Tuesday, March 9, 2010

Secretary Seeks Fast Track to Process Claims

March 9, 2010
Secretary Seeks Fast Track to Process Claims
Focus on 200,000 Veterans Expected to File Claims under New Agent
Orange Presumptives over Next Two Years

WASHINGTON – The Department of Veterans Affairs (VA) announced today an
aggressive new initiative to solicit private sector input on a proposed “fast track” Veterans’
claims process for service-connected presumptive illnesses due to Agent Orange exposure
during the Vietnam War.
“This will be a new way of doing business and a major step forward in how we
process the presumptive claims we expect to receive over the next two years,” Secretary of
Veterans Affairs, Eric K. Shinseki said. “With the latest, fastest, and most reliable
technology, VA hopes to migrate the manual processing of these claims to an automated
process that meets the needs of today’s Veterans in a more timely manner.”
Over the next two years, about 200,000 Veterans are expected to file disability
compensation claims under an historic expansion of three new presumptive illnesses
announced last year by Secretary Shinseki. They include Veterans who have Parkinson’s
disease, ischemic heart disease and B-cell leukemias.
In practical terms, Veterans who served in Vietnam during the war and who have
one of the illnesses covered by the "presumption of service connection" don’t have to prove
an association between their medical problems and military service. This “presumption”
makes it easier for Vietnam Veterans to access disability compensation benefits. Vietnam
Veterans are encouraged to submit their claims as soon as possible to begin the important
process of compensation.
Along with the publication of proposed regulations for the three new presumptives
this spring, VA intends to publish a formal request in Federal Business Opportunities for
private-sector corporations to propose automated solutions for the parts of the claims
process that take the longest amount of time. VA believes these can be collected in a more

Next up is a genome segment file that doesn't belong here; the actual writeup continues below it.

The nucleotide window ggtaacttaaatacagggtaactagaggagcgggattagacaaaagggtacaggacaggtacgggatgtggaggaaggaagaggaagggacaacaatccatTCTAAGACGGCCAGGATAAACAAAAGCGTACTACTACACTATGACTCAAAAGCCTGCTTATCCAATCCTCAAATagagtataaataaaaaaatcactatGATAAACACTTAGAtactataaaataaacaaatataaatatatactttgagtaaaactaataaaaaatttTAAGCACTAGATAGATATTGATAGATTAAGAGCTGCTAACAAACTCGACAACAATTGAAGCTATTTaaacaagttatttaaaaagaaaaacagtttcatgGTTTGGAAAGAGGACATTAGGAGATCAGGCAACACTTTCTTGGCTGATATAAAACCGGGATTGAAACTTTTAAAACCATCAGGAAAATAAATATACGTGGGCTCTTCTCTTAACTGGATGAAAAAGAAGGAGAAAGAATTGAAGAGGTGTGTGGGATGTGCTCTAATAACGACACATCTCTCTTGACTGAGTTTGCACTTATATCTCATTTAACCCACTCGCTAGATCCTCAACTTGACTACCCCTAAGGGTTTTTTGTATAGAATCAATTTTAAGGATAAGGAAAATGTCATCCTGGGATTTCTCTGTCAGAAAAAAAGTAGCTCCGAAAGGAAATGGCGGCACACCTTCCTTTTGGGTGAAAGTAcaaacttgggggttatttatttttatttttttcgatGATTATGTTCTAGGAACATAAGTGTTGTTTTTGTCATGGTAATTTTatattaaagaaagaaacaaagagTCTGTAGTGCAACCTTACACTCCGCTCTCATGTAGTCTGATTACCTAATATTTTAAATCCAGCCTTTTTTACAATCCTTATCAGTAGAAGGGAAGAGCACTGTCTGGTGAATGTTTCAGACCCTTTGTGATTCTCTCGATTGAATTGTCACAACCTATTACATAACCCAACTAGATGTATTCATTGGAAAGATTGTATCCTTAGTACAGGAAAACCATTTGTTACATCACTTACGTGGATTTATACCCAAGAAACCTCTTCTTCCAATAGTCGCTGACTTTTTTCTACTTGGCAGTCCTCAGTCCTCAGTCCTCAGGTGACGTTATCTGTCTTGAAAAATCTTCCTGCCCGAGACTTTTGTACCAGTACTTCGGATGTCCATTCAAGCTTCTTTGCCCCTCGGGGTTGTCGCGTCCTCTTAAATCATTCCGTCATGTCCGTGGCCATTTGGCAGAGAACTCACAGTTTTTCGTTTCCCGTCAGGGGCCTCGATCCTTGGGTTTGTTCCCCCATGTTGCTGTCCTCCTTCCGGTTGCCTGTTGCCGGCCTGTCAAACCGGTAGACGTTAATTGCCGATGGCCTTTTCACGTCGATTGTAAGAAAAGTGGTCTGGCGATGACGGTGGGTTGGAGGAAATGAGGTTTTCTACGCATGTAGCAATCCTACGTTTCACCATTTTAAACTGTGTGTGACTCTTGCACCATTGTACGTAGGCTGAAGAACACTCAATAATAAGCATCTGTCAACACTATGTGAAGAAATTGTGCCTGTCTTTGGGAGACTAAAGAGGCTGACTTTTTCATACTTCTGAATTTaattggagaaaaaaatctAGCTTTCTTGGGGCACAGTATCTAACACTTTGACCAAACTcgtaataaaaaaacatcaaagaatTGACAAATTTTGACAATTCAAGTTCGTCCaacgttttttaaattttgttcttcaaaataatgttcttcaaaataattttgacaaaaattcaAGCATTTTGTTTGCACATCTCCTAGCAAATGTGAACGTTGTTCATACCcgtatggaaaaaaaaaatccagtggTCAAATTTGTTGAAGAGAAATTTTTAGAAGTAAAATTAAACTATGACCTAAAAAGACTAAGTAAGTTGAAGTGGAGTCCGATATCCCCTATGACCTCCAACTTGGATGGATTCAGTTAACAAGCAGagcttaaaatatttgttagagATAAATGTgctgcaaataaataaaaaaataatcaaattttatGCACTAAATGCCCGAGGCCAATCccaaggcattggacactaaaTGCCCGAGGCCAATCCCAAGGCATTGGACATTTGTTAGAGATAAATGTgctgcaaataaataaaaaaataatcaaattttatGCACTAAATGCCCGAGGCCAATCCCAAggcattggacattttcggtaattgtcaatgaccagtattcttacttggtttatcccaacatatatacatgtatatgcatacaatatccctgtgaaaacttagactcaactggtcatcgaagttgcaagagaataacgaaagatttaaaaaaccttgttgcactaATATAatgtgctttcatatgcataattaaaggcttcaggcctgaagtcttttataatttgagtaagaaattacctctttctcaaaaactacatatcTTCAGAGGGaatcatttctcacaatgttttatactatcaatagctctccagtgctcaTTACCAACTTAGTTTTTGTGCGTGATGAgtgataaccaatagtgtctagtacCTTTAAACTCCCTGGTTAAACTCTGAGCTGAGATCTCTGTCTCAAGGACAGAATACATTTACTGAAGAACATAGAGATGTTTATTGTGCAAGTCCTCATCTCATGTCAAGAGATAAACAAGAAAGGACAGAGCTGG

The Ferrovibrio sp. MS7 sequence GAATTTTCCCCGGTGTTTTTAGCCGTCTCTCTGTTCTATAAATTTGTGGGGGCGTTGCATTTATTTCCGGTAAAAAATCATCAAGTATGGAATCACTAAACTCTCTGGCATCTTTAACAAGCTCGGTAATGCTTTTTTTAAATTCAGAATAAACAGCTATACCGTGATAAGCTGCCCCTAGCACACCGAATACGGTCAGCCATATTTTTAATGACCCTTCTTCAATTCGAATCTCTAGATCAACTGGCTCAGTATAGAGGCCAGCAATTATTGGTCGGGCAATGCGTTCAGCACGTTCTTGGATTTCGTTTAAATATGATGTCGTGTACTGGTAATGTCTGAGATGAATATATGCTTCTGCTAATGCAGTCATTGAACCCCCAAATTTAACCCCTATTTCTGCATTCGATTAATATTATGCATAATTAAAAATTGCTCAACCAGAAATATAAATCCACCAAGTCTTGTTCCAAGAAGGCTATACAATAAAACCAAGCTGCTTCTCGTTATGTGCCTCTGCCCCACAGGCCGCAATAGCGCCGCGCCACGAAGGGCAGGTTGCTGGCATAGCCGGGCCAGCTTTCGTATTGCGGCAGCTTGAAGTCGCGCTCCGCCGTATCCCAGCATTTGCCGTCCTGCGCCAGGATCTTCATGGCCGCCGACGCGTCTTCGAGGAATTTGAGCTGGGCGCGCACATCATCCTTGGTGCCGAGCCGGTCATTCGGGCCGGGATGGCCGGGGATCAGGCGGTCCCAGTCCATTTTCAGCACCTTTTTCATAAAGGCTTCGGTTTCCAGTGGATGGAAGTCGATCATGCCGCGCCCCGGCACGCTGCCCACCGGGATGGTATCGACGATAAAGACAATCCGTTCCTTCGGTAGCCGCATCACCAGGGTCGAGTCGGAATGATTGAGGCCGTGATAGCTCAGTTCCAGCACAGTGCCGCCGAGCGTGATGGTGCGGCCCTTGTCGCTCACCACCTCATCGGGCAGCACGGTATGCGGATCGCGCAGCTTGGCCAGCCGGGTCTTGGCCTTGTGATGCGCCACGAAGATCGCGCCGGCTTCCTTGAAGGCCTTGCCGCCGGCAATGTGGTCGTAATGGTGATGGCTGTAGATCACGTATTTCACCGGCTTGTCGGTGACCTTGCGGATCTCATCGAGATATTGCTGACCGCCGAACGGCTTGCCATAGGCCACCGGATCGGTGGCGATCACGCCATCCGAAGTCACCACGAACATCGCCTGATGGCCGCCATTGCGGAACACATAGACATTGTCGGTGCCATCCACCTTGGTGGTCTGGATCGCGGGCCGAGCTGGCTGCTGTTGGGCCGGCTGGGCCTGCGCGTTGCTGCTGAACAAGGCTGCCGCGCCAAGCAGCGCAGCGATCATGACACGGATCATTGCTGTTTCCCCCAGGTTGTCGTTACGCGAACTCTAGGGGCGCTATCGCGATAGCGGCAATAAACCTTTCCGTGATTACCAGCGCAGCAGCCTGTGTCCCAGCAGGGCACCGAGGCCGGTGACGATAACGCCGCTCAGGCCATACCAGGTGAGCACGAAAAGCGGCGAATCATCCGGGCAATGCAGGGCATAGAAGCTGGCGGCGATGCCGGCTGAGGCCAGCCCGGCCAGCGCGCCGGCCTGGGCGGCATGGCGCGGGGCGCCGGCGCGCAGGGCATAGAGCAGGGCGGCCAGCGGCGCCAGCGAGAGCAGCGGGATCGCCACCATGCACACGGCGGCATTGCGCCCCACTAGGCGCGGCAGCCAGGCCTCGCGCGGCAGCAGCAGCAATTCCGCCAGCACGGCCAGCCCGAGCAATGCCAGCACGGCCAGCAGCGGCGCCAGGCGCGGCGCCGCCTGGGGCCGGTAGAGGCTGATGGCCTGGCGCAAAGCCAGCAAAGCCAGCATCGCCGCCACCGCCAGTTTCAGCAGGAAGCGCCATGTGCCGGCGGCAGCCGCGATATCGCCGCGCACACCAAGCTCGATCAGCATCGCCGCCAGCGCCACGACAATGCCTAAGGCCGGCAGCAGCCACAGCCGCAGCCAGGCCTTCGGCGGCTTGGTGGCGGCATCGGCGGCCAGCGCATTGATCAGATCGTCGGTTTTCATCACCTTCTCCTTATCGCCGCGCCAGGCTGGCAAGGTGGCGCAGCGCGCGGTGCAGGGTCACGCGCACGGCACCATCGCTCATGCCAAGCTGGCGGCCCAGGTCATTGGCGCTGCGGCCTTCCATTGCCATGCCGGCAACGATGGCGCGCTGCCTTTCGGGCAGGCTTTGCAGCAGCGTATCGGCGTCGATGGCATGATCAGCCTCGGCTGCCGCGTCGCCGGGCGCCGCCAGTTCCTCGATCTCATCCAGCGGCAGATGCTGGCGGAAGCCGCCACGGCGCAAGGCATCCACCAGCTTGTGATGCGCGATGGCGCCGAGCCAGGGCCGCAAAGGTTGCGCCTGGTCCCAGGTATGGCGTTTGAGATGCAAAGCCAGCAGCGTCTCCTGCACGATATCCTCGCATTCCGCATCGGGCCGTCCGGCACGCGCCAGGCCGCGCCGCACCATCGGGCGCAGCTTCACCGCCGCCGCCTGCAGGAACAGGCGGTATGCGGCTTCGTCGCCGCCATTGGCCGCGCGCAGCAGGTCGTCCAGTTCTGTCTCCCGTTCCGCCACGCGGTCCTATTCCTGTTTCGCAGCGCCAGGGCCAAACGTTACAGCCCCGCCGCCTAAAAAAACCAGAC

streamlined and accurate way.
Orange 2/2/2/2
Development involves determining what additional information is needed to
adjudicate the claim, such as military and private medical records and the scheduling of
medical examinations.
With this new approach, VA expects to shorten the time it takes to gather evidence,
which now takes on average over 90 days. Once the claim is fully developed and all
pertinent information is gathered, VA will be able to more quickly decide the claim and
process the award if granted.
The contract is expected to be awarded in April with proposed solutions offered to
VA within 90-days. Implementation of the solution is expected within 150 days.
“Veterans whose health was harmed during their military service are entitled to the
best this nation has to offer,” added Secretary Shinseki. “We are undertaking an
unprecedented modernization of our claims process to ensure timely and accurate delivery
of that commitment.”
Last year, VA received more than one million claims for disability compensation and
pension. VA provides compensation and pension benefits to over 3.8 million veterans and
beneficiaries. Presently, the basic monthly rate of compensation ranges from $123 to
$2,673 to Veterans without any dependents.
Disability compensation is a non-taxable, monthly monetary benefit paid to Veterans
who are disabled as a result of an injury or illness that was incurred or aggravated during
active military service.
For more information about disability compensation, go to www.va.gov.
Additional information about Agent Orange and VA’s services and programs for Veterans
exposed are available at www.publichealth.va.gov/exposures/agentorange.
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